April 5, 2013
Posted by: Mark Siegel
Categories: Adventures in Publishing, Books

“Be prepared. You’re going to love it.” – Brian Selznick

“Aaron’s work makes me feel ten years old again. ” – Lane Smith

“Outrageous and wonderful!” – Jeff Smith

Walker Bean cover

“Anyone who has said that pirates are an overused motif in youth literature has not yet met Walker Bean.”
Starred Review—Kirkus Reviews

At first glance, this graphic novel looks like a mishmash of time-honored seafaring fantasy-adventure tropes: ancient curses with vague hints of Atlantis and a lost treasure; pirates more loveable than rascally pitted against greedy starched-shirt colonial naval types; and of course the outwardly meek but plucky-under-fire boy hero. But while Renier certainly hits all of those notes, he isn’t content to simply let the story coast once under way”which takes only a panel or two to get cracking. Instead, he keeps throwing newer and neater elements into the fray.
Starred Review—Booklist

“Renier’s tale is a youngster’s dream: adventure with a capital A.”
Starred Review—School Library Journal

This rip-roaring tale of swashbuckling adventure from the Eisner Award winning Renier offers up a story line and art of equally intriguing depth. It is colonial times, and Walker Bean must help his grandfather, who’s been cursed by a pair of witchy undersea lobster-women named Tartessa and Remora, by returning a magical skull to the mysterious Mango Islands. Stowing away on a ship, Walker teams up with a dog named Perrogi (obviously drawn with the affection of a dog lover), a boy named Shiv, and a tough-talking girl named Genoa. Renier’s dynamic drawings are rich in detail; readers will get lost in the winding streets of colonial towns, island hideaways, natural history collections, exuberant panoramas of action. Renier lets his imagination lead the way, throwing maps and illustrated clues throughout this seafaring world, and setting up all manner of surprises and danger for Walker.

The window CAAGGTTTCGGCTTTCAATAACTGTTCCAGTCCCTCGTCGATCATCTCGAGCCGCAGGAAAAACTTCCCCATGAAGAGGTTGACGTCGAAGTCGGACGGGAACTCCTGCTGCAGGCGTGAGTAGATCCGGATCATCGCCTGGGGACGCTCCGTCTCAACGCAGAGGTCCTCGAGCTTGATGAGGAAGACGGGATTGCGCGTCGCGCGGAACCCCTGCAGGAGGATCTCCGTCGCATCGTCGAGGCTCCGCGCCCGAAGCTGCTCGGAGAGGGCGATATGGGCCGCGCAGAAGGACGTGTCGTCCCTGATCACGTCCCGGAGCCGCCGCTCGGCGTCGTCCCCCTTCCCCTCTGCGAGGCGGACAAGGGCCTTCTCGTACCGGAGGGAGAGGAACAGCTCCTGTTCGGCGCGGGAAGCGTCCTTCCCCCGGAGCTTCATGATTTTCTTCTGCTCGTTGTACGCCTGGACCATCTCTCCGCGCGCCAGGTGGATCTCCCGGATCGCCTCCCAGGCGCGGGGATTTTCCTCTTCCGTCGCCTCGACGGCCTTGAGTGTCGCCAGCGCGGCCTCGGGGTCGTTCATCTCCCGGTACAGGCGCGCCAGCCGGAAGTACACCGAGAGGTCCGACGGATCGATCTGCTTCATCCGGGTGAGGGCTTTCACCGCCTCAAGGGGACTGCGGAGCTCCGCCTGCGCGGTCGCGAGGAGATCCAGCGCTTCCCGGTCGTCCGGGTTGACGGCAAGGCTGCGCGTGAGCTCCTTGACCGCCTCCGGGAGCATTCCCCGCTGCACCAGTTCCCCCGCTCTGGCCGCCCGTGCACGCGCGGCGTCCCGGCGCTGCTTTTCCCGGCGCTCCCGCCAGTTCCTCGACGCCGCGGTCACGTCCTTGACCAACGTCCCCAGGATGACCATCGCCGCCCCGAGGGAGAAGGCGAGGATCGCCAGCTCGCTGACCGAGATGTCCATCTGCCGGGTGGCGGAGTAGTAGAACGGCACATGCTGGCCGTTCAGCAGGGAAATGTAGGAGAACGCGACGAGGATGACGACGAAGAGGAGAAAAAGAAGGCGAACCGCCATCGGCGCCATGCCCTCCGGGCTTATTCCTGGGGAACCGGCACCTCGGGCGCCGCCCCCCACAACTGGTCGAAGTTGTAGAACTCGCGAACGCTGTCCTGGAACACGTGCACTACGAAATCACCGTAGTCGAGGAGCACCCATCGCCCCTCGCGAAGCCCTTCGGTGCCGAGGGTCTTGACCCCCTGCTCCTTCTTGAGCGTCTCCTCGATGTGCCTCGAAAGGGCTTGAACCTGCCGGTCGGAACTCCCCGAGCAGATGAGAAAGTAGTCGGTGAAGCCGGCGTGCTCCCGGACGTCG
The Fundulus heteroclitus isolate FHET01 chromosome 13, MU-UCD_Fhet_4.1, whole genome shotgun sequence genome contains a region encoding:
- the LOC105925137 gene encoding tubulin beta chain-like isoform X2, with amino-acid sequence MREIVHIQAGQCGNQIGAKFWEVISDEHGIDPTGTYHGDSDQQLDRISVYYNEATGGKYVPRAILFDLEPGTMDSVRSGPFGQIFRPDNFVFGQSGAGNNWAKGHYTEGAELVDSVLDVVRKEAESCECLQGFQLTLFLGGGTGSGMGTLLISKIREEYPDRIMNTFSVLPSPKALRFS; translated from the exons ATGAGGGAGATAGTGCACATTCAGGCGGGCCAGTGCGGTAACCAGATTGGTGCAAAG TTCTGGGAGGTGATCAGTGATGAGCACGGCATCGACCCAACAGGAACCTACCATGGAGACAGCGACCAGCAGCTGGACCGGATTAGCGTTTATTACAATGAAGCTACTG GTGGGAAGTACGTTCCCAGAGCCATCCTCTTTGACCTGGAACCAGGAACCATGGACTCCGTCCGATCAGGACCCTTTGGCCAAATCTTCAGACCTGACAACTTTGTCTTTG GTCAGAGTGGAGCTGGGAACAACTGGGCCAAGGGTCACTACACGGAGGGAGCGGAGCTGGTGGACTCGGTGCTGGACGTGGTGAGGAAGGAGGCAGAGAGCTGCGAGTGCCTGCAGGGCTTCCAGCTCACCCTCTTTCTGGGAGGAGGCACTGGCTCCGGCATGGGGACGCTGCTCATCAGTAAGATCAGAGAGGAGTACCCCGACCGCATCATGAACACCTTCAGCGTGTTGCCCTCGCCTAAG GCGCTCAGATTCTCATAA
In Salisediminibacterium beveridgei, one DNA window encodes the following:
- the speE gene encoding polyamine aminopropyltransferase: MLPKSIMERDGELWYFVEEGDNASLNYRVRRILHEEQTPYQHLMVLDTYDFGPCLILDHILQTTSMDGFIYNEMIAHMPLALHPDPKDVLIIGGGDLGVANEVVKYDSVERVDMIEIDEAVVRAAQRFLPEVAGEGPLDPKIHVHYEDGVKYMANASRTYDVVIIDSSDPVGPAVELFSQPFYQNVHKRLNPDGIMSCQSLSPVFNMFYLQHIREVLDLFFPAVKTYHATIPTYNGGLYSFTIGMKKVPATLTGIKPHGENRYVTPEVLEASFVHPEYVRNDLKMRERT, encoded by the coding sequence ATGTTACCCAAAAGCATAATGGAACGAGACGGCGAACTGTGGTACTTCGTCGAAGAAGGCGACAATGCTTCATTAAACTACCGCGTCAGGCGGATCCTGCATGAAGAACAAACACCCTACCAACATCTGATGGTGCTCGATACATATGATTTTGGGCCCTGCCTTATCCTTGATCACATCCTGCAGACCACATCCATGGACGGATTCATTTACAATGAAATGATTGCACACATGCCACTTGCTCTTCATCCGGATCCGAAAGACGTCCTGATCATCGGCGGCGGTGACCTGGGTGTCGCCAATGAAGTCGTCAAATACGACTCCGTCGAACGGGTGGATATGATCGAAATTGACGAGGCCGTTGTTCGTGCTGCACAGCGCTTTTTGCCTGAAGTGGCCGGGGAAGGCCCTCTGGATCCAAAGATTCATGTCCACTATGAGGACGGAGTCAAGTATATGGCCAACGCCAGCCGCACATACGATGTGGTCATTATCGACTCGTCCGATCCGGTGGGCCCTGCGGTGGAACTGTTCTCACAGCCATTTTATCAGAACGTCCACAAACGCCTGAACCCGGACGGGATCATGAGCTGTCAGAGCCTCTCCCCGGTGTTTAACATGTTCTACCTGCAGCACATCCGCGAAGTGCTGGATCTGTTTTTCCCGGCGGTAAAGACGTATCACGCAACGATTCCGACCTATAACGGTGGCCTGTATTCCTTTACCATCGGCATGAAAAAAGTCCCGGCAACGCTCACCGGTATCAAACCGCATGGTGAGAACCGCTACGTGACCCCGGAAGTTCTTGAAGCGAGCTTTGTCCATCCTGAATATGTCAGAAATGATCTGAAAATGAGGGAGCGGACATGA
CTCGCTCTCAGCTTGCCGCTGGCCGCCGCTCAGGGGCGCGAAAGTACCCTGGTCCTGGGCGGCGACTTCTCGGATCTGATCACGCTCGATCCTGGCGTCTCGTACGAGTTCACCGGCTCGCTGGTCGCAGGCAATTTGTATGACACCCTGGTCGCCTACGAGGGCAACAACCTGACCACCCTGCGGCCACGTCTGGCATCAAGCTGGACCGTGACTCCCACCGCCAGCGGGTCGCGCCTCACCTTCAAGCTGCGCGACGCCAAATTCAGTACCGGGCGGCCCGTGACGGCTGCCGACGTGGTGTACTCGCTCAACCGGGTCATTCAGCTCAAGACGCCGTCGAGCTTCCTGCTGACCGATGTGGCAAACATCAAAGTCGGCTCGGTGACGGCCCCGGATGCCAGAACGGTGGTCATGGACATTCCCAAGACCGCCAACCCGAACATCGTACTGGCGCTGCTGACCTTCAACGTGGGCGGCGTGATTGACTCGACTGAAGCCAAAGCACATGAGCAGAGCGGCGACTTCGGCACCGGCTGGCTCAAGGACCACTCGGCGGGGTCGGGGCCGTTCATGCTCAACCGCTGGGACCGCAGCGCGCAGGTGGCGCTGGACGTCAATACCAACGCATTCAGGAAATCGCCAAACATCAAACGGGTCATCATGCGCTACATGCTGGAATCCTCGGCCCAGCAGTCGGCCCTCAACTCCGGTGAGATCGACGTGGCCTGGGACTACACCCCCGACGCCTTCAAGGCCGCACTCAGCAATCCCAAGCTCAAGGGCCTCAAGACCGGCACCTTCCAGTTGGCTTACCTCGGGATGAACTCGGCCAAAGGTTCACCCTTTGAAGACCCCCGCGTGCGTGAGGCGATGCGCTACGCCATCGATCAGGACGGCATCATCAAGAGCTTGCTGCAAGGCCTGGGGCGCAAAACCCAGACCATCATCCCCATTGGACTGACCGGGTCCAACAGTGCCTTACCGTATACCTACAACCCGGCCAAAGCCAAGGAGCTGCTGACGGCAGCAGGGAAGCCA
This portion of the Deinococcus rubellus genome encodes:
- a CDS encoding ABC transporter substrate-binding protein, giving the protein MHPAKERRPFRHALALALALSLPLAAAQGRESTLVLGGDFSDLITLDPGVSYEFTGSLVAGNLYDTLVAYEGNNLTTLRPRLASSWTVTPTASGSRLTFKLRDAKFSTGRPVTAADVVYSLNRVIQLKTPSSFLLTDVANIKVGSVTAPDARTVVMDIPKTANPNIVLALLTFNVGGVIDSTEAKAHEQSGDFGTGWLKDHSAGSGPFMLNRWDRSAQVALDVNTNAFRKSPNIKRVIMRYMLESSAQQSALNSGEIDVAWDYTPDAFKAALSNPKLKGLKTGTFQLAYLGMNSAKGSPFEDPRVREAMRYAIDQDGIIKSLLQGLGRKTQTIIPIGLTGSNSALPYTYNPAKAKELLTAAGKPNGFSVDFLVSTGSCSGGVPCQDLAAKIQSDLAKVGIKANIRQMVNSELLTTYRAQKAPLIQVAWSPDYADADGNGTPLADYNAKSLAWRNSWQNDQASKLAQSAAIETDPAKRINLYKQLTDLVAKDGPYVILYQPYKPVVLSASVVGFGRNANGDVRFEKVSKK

Starred Review—Publisher’s Weekly

Among the pleasures of this graphic adventure novel are the scene-stealing “evil merwitch sisters,” who appear in the first pages with snaggleteeth and glowing eyes, snipping their prey in half with lobster claws. Please, tell us more. Walker Bean, an intrepid lad on a mission from his grandfather, must outwit the merwitches, not to mention a cackling skull in a sack. The action is occasionally confusing and the cast a touch overcrowded, but this is an authentically exciting seagoing yarn in graphic form and there should be more like it.
The New York Times

Walker Bean Color chart

 

3 Comments on “ Things said and written about Aaron Renier’s THE UNSINKABLE WALKER BEAN ”

  • Jason Fickett | April 5th, 2013 9:46 am

    Is this to get us ready for the long awaited sequel? My son and I recently re-read this one, and I had forgotten about the sketches at the back that get you excited for book two. Is there a tentative release date for book two?

  • Gina Gagliano | April 5th, 2013 9:56 am

    We don’t have a release date yet, but Aaron is hard at work!

  • Jess Smart Smiley | July 5th, 2013 2:12 pm

    I have such a crush on this book. I bring it up in nearly every comics conversation I have, and I love buying copies for friends and family members on their birthdays. Book 2 is going to be incredible.

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